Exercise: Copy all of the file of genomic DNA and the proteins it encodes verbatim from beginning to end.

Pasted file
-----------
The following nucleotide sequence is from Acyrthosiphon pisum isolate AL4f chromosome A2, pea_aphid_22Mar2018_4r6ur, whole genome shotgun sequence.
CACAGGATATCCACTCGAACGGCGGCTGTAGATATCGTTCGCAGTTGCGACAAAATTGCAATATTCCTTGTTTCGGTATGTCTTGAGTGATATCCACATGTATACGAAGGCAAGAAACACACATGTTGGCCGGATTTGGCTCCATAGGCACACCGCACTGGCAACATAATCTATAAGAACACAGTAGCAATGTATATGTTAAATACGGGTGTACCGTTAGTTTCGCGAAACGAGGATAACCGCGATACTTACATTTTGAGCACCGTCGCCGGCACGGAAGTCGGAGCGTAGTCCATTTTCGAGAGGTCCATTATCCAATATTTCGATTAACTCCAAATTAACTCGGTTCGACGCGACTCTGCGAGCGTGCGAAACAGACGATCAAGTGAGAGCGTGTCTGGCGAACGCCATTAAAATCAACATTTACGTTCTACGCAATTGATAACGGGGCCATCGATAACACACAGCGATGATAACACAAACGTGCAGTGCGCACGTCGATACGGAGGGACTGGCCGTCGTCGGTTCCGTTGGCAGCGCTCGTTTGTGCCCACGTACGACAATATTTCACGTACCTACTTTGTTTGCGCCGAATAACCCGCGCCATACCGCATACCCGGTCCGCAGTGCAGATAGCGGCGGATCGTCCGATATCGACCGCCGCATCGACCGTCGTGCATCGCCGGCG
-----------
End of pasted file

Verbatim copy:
The following nucleotide sequence is from Acyrthosiphon pisum isolate AL4f chromosome A2, pea_aphid_22Mar2018_4r6ur, whole genome shotgun sequence.
CACAGGATATCCACTCGAACGGCGGCTGTAGATATCGTTCGCAGTTGCGACAAAATTGCAATATTCCTTGTTTCGGTATGTCTTGAGTGATATCCACATGTATACGAAGGCAAGAAACACACATGTTGGCCGGATTTGGCTCCATAGGCACACCGCACTGGCAACATAATCTATAAGAACACAGTAGCAATGTATATGTTAAATACGGGTGTACCGTTAGTTTCGCGAAACGAGGATAACCGCGATACTTACATTTTGAGCACCGTCGCCGGCACGGAAGTCGGAGCGTAGTCCATTTTCGAGAGGTCCATTATCCAATATTTCGATTAACTCCAAATTAACTCGGTTCGACGCGACTCTGCGAGCGTGCGAAACAGACGATCAAGTGAGAGCGTGTCTGGCGAACGCCATTAAAATCAACATTTACGTTCTACGCAATTGATAACGGGGCCATCGATAACACACAGCGATGATAACACAAACGTGCAGTGCGCACGTCGATACGGAGGGACTGGCCGTCGTCGGTTCCGTTGGCAGCGCTCGTTTGTGCCCACGTACGACAATATTTCACGTACCTACTTTGTTTGCGCCGAATAACCCGCGCCATACCGCATACCCGGTCCGCAGTGCAGATAGCGGCGGATCGTCCGATATCGACCGCCGCATCGACCGTCGTGCATCGCCGGCG